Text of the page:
By Kris OsbornFebruary 26, 2010
The U.S. Army is leveraging cutting-edge technologies from its Science and Technology Directorate (S&T) to give the Block III Apache aircraft increased power, lift, maneuverability and hard-landing ability, service officials said.
The Army S & T community, a subset of the Assistant Secretary of the Army for Acquisition, Logistics and Technology (ASA ALT), has been developing the Rotorcraft Drive System of the 21st Century (RDS-21) Face Gear Transmission and High Performance Shock Strut (HPSS) advanced landing gear; these technologies are giving the next-generation Apache the ability to buy back performance lost when the aircraft added the extra weight that went along with enhanced mission equipment packages.
"With these technologies, pilots can fly further and carry more ordnance. They can land better under difficult conditions with no damage to the aircraft," said Mac Dinning, team leader for aircraft survivability, Aviation and Missile Research, Development and Engineering Center (AMRDEC).
The empty weight of the Apache A model is 10,267 pounds, compared to the 11,800-pound D-model Longbow Apache; the heavier Apache carries significantly improved targeting and sensing capabilities but lacks the transmission-to-power ratio and hard-landing ability of the A model. The Block III Apache is being engineered such that an advanced, high-tech aircraft at the weight of the D model can have the power, performance and landing abilities of an original A model Apache.
"When the Apache was first developed in the mid-70's it had specific operational requirements -- for hard landing and for lift capability to lift a certain payload at a certain vertical rate of climb at forward speed. Over the years we have added a lot of capability to the aircraft in terms of mission equipment packages such as sensors, and all of that has added thousands of pounds of weight to the aircraft. So now the empty weight of the aircraft is much heavier and if we are still going to carry something close to the full weapons capability, we start losing the capability of the landing gear," said Dinning.
"In terms of technologies specific to buying back vehicle performance they had in the A model before adding all of the weight, the RDS-21 gear box and Shock Strut are the two most significant ones to add back capability the Apache had with the A model and lost with the D."
The RDS -21 improves efficiency because the transmission combines the output torque of two engines into a single power torque transmission, Dinning said.
"The RDS-21, with the split torque gear capability, is allowing us at no increase in transmission weight to pass significantly more torque through the transmission up to the router. This gives us the lift capability we need to carry the full weapons and fuel load to get missions done. It is a hardware system that is taking the output torque from two engines and is combining them into a single torque into the shaft of the router," said Dinning.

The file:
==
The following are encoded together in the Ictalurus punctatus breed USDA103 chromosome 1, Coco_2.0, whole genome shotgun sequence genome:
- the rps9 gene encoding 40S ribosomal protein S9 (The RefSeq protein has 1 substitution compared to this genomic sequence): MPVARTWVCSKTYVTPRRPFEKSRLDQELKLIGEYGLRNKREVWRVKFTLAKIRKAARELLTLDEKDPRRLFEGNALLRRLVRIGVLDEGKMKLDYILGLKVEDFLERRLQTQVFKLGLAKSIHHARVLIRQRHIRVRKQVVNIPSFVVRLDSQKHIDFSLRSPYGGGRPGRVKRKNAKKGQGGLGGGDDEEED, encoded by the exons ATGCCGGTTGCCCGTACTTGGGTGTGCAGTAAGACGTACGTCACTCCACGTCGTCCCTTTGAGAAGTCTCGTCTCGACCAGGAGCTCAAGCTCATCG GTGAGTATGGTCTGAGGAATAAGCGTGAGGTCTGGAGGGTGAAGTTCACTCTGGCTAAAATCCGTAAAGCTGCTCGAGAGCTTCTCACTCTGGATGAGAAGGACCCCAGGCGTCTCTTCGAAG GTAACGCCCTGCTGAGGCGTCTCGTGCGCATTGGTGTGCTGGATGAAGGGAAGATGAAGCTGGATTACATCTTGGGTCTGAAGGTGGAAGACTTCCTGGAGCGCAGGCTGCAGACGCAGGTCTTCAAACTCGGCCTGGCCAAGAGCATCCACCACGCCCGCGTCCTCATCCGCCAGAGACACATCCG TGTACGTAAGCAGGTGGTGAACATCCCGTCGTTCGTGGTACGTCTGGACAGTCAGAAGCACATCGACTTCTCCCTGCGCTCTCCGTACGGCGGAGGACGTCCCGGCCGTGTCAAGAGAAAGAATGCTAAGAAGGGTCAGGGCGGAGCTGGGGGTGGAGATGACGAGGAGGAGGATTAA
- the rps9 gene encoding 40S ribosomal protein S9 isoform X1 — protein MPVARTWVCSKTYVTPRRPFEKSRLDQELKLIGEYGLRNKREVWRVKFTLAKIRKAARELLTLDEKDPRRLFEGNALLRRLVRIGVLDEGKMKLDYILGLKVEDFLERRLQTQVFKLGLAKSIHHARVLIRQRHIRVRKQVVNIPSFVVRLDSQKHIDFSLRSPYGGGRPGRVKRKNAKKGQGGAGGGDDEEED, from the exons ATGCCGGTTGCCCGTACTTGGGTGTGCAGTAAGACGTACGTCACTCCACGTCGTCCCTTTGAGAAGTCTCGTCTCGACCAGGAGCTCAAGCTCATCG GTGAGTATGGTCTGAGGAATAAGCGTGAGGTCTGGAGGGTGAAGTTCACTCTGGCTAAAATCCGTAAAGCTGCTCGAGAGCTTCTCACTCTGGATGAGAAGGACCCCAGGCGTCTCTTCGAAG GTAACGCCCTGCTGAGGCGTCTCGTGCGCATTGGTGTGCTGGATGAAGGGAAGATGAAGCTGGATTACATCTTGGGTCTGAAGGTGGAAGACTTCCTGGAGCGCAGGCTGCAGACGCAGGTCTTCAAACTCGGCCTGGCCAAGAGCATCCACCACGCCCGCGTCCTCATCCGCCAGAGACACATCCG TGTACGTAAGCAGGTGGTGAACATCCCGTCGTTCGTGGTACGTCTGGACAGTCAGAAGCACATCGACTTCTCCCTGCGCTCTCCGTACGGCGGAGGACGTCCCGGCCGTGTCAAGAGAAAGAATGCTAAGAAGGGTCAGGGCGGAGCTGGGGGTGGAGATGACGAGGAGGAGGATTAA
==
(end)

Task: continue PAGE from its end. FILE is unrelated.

The RDS-21 technology was transferred to the Apache Program Manager in 2006. Having completed qualification testing, it is slated to enter Low-Rate-Initial-Production this year.
"We are very enthusiastic. The Block III transmission just went through its qualification testing. It is exciting for S&T to transition to a production configuration," Mr. Ming Lau, Chief of the Power Systems Division, Aviation Applied Technology Directorate (AATD).
The High Performance Shock Strut advanced landing gear -- also entering LRIP this year as part of the Apache Block III aircraft -- gives the aircraft hard landing abilities at a D model empty weight of 12,800-pounds.
The key feature of the HPSS is a variable metered orifice which allows hydraulic fluid to move from one area to another at a controlled rate, Dinning said.
"The technology used on the Shock Strut is a variable metered orifice that allows the aircraft to adjust to the weight load of the aircraft and tailor the deceleration. Typically what happens with hydraulic shocks is there is a load in one end of the shock and it is reacted to by fluid that is prevented from moving from one reservoir to another. With the metered orifice, fluid is able to move from one reservoir to the other at a controlled rate as a function of pressure. You want to control the decelerating force so the aircraft can absorb energy across the airframe," said Dinning.
"Now you have the ability to tailor the deceleration profile to safely land at significantly more weight than we have now. It slowly absorbs the energy and decelerates the aircraft from a certain synch rate to a hard stop."
The HPSS can be retrofitted onto the AH-64D model Apache, service officials said.
"The High Performance Shock Strut technology was developed because the basic structural design gross weight of the AH-64D had increased, and therefore the crash performance of the shock struts were no longer optimal," said Bryan Pilati, Aerospace Engineer (AATD). "The HPSS is a new valve design qualified as a retrofit solution to the current shock strut. This technology restores the crash performance of the second stage to its original performance requirements."